You are required to make estimated tax payments if you expect to owe at least $500 in federal taxes for the current year after subtracting your withholding and credits. You'll need to determine this by reviewing last year's return.
Step 2: Work out when you'll pay.
In general, the IRS will only allow you to pay quarterly taxes once each month and no less than two days after that month's end.
If your quarterly tax payments don't cover all four periods, you'll have to make up the difference with a payment for the annual return. If this is still not enough, it won't be an issue as long as you've paid enough in each quarter.
You'll need to make sure that your bank account is registered for direct debit or set up EFTPS before you can pay your quarterly tax.
Step 3: Calculate how much tax you'll owe.
Your first step of filing quarterly taxes for an LLC is to calculate how much tax you'll owe. In most cases, this will be between $0 and $2,500.
If your numbers are anything higher than that, it's time to start thinking about upping your weekly or monthly withholding by changing the number of allowances on your W-4 form.
Step 4: Fill out your tax return.
You can file your estimated taxes online by filling out Schedule(s) C-EZ, E, and/or F if you own a sole ownership LLC. If you're part of a multi-member LLC, then you'll be filing on Form 1065.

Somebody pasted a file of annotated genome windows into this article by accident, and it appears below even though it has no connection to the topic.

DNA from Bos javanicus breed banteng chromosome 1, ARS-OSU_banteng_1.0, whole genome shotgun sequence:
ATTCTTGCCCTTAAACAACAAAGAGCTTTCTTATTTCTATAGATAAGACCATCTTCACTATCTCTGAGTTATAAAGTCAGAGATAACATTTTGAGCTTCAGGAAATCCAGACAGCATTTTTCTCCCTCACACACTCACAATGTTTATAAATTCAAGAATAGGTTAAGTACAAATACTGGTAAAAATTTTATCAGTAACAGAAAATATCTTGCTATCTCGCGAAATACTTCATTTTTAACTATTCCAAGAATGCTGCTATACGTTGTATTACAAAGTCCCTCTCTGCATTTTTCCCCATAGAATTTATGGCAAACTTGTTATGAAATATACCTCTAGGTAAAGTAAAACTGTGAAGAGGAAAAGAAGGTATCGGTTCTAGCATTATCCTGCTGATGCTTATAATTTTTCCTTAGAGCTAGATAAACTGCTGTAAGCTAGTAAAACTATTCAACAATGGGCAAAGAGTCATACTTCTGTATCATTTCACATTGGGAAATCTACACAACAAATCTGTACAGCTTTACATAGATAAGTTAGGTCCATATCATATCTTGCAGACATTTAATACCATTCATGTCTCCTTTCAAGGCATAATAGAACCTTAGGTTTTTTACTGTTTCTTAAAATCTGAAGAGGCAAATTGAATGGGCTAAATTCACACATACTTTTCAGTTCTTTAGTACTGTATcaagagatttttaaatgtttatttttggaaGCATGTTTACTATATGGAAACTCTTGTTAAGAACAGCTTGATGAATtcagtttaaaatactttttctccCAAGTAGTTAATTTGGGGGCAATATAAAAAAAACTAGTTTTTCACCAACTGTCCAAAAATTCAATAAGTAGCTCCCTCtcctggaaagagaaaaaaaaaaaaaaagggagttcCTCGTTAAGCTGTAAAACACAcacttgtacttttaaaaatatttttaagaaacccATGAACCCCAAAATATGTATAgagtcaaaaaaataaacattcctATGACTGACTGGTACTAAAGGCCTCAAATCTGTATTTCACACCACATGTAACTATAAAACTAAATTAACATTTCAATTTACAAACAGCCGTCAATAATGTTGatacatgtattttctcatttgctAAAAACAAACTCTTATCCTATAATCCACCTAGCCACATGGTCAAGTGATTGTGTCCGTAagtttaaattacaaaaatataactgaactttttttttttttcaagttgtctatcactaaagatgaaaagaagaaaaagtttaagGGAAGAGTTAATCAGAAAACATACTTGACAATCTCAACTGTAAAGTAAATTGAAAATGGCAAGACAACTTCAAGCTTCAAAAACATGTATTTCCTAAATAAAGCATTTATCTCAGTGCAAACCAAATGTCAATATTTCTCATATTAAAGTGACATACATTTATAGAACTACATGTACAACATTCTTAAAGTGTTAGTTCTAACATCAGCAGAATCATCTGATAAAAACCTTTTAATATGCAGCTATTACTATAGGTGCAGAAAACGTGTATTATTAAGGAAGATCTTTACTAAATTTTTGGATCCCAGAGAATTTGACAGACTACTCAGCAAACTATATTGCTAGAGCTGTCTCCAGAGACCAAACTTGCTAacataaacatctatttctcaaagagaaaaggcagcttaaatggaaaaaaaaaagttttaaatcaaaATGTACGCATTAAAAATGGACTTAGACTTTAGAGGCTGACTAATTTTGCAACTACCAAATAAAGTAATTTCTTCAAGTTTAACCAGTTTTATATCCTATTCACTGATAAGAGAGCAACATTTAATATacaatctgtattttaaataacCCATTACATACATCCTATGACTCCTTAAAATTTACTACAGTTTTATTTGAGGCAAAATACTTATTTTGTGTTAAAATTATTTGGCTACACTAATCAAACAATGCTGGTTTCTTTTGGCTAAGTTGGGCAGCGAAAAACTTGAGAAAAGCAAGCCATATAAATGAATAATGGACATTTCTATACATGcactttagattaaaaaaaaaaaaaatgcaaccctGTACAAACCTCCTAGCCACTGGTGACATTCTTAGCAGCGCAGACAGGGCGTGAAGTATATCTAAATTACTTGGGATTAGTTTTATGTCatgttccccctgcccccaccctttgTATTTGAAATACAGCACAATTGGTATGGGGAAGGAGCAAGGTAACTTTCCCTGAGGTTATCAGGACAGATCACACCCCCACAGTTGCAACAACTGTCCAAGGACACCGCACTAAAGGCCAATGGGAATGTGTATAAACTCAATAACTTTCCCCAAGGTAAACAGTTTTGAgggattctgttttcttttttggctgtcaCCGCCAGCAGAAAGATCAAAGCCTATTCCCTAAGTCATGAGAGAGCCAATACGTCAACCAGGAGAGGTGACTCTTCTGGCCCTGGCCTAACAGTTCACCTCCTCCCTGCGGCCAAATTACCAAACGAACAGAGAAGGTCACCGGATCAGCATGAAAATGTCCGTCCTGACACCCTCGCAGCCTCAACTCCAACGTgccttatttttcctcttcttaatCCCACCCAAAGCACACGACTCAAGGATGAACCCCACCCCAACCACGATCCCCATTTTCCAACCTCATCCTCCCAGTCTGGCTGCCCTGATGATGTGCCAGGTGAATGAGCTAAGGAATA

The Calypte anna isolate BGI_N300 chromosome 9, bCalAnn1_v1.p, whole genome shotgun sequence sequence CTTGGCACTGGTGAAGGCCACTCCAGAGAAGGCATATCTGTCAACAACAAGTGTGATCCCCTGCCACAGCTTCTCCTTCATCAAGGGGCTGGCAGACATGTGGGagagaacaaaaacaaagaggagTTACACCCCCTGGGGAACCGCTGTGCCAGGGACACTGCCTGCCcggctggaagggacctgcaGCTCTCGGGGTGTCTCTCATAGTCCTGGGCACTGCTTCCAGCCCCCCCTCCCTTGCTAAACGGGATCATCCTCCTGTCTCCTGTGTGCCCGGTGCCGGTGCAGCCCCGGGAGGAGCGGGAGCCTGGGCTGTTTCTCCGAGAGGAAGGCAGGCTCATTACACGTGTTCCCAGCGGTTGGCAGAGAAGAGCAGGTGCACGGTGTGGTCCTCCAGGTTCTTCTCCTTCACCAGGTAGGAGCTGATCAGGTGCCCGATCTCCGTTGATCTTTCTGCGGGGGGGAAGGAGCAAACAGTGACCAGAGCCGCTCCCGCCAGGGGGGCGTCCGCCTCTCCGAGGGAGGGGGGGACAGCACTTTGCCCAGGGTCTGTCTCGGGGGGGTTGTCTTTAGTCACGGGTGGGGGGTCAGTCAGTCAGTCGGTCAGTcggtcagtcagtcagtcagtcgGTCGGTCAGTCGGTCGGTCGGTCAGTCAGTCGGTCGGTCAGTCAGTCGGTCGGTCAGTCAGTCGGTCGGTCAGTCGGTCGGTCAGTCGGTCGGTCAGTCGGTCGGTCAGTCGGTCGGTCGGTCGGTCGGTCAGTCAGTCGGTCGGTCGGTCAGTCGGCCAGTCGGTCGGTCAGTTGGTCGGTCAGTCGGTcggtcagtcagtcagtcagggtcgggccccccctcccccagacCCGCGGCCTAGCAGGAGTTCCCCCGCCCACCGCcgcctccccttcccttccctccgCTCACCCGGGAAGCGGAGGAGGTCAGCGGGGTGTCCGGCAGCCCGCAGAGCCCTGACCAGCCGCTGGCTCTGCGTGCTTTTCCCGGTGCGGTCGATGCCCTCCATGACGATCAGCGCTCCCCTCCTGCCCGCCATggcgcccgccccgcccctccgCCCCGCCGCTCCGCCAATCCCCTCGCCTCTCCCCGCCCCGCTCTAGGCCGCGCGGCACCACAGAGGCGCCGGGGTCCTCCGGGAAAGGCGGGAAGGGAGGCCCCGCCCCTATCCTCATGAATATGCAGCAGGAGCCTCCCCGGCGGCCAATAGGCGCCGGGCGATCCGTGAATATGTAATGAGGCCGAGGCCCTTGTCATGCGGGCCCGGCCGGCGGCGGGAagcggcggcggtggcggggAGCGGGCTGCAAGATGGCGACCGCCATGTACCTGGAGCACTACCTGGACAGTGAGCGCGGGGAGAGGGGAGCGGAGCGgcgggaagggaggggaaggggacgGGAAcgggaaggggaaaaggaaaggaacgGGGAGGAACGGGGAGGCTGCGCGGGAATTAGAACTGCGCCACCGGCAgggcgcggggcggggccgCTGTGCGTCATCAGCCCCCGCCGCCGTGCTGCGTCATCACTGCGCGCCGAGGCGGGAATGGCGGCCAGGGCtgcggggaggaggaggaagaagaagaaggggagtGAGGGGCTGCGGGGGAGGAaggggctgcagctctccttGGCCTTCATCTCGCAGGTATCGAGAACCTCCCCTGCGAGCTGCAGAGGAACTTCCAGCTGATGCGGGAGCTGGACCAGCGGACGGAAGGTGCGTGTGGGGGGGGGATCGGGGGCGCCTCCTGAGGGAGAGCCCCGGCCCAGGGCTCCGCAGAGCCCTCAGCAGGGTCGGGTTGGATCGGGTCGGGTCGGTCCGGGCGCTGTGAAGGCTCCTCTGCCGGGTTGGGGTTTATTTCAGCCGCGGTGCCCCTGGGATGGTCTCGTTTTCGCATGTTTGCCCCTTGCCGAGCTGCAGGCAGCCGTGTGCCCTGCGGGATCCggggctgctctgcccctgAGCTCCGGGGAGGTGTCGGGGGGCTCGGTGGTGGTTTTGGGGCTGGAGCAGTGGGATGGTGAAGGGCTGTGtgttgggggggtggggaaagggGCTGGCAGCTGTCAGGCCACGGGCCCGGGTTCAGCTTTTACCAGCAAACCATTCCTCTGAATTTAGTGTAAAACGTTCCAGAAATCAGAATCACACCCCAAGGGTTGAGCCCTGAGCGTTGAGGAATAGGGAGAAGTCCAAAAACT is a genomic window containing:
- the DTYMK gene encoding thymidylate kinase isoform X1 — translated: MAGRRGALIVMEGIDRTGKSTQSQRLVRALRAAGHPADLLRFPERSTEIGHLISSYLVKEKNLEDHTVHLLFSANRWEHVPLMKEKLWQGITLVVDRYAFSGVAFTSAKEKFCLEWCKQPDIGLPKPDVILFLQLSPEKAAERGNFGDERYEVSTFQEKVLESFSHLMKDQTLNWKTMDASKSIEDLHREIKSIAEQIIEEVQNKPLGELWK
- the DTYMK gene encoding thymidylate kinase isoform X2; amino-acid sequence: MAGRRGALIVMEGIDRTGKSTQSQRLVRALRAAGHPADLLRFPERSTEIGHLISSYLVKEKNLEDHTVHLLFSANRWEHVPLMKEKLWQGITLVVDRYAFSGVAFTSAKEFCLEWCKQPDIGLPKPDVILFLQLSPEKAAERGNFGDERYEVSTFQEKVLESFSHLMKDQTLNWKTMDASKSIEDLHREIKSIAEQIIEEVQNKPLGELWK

If you did not conduct any business and your net profit or loss is only $400 or less, you'll need to file Schedule(s) C-EZ. Otherwise, it's 1065 time! Don't forget to fill out the IRS Form 1040-ES every quarter!
Step 5: Make your quarterly tax payments and check the IRS website to see if it's reflected.
There are two ways you can pay your estimated taxes. The easiest method is EFTPS, which allows you to make a payment online or over the phone (1-800-555-4477).
If you want more flexibility in when and how much you pay quarterly taxes, then it's best if you send a check with your tax return. The post office can be a little unpredictable, so you should let the IRS know if it's sent or when it was sent.
Filing estimated taxes is no biggie when you think about all of the benefits that come with it. If you're not required to make quarterly payments, then why would you? Even though technically, the IRS doesn't take into account the money you've already paid in taxes, we're all about being on the safe side.
When is Form 1040-ESS Due?
Form 1040-ES is due by 1st April, 15th June, 1st September, and 16th January. After this, you will only need to pay the tax if your withholding plus quarterly estimates were not enough to cover your tax liability.
Should I File Estimated Taxes If Just Have a Side Business?
Yes, you should file estimated taxes if your LLC makes above $400. You can file quarterly or simply make one large tax payment for the whole year (but remember to pay it by 15th April).
Can I File My Own Business Taxes?
Yes, you can file your own business taxes if you have a side job. If not, then go to a CPA who is familiar with working with self-employed businesses.
LLC Quarterly Taxes: Conclusion
Don't put off filing quarterly taxes for an LLC or any other business. You can use this guide as a reference to make the process as easy as possible. So just follow those five simple steps, and you'll be all set!